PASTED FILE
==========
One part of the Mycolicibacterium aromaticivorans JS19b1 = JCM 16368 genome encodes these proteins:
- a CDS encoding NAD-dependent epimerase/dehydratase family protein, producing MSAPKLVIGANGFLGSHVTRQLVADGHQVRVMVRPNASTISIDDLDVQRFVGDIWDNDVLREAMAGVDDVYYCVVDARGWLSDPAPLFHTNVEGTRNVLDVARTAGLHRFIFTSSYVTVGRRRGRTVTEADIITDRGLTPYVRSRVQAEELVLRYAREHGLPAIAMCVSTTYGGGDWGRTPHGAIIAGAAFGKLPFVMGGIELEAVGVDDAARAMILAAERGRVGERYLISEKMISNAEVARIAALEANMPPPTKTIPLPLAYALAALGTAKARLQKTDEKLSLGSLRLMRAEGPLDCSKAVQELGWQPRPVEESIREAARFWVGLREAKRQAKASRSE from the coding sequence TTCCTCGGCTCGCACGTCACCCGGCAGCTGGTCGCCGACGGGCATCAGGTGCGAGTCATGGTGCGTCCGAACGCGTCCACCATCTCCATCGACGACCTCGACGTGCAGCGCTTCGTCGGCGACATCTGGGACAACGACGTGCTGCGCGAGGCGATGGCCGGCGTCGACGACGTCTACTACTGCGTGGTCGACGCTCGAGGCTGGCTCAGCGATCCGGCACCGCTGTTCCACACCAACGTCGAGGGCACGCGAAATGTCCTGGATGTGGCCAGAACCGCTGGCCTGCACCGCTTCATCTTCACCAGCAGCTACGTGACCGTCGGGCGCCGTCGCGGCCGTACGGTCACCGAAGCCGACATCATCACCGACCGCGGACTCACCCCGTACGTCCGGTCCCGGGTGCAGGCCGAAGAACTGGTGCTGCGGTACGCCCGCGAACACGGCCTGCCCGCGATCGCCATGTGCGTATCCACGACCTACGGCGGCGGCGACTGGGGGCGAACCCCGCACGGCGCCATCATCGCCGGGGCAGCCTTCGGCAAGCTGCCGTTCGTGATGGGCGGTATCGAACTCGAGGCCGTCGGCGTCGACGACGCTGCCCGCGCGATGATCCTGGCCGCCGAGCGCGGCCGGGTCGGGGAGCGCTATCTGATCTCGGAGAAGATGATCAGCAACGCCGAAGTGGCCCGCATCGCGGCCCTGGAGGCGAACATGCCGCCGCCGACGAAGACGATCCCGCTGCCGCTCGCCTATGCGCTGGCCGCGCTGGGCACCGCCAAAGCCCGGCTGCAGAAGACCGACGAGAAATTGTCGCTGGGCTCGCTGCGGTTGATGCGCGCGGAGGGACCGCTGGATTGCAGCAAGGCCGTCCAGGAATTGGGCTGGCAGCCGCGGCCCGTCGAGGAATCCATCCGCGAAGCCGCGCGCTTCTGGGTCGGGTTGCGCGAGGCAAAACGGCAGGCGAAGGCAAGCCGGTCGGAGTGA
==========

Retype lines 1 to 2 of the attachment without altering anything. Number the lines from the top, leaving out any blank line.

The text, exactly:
One part of the Mycolicibacterium aromaticivorans JS19b1 = JCM 16368 genome encodes these proteins:
- a CDS encoding NAD-dependent epimerase/dehydratase family protein, producing MSAPKLVIGANGFLGSHVTRQLVADGHQVRVMVRPNASTISIDDLDVQRFVGDIWDNDVLREAMAGVDDVYYCVVDARGWLSDPAPLFHTNVEGTRNVLDVARTAGLHRFIFTSSYVTVGRRRGRTVTEADIITDRGLTPYVRSRVQAEELVLRYAREHGLPAIAMCVSTTYGGGDWGRTPHGAIIAGAAFGKLPFVMGGIELEAVGVDDAARAMILAAERGRVGERYLISEKMISNAEVARIAALEANMPPPTKTIPLPLAYALAALGTAKARLQKTDEKLSLGSLRLMRAEGPLDCSKAVQELGWQPRPVEESIREAARFWVGLREAKRQAKASRSE from the coding sequence TTCCTCGGCTCGCACGTCACCCGGCAGCTGGTCGCCGACGGGCATCAGGTGCGAGTCATGGTGCGTCCGAACGCGTCCACCATCTCCATCGACGACCTCGACGTGCAGCGCTTCGTCGGCGACATCTGGGACAACGACGTGCTGCGCGAGGCGATGGCCGGCGTCGACGACGTCTACTACTGCGTGGTCGACGCTCGAGGCTGGCTCAGCGATCCGGCACCGCTGTTCCACACCAACGTCGAGGGCACGCGAAATGTCCTGGATGTGGCCAGAACCGCTGGCCTGCACCGCTTCATCTTCACCAGCAGCTACGTGACCGTCGGGCGCCGTCGCGGCCGTACGGTCACCGAAGCCGACATCATCACCGACCGCGGACTCACCCCGTACGTCCGGTCCCGGGTGCAGGCCGAAGAACTGGTGCTGCGGTACGCCCGCGAACACGGCCTGCCCGCGATCGCCATGTGCGTATCCACGACCTACGGCGGCGGCGACTGGGGGCGAACCCCGCACGGCGCCATCATCGCCGGGGCAGCCTTCGGCAAGCTGCCGTTCGTGATGGGCGGTATCGAACTCGAGGCCGTCGGCGTCGACGACGCTGCCCGCGCGATGATCCTGGCCGCCGAGCGCGGCCGGGTCGGGGAGCGCTATCTGATCTCGGAGAAGATGATCAGCAACGCCGAAGTGGCCCGCATCGCGGCCCTGGAGGCGAACATGCCGCCGCCGACGAAGACGATCCCGCTGCCGCTCGCCTATGCGCTGGCCGCGCTGGGCACCGCCAAAGCCCGGCTGCAGAAGACCGACGAGAAATTGTCGCTGGGCTCGCTGCGGTTGATGCGCGCGGAGGGACCGCTGGATTGCAGCAAGGCCGTCCAGGAATTGGGCTGGCAGCCGCGGCCCGTCGAGGAATCCATCCGCGAAGCCGCGCGCTTCTGGGTCGGGTTGCGCGAGGCAAAACGGCAGGCGAAGGCAAGCCGGTCGGAGTGA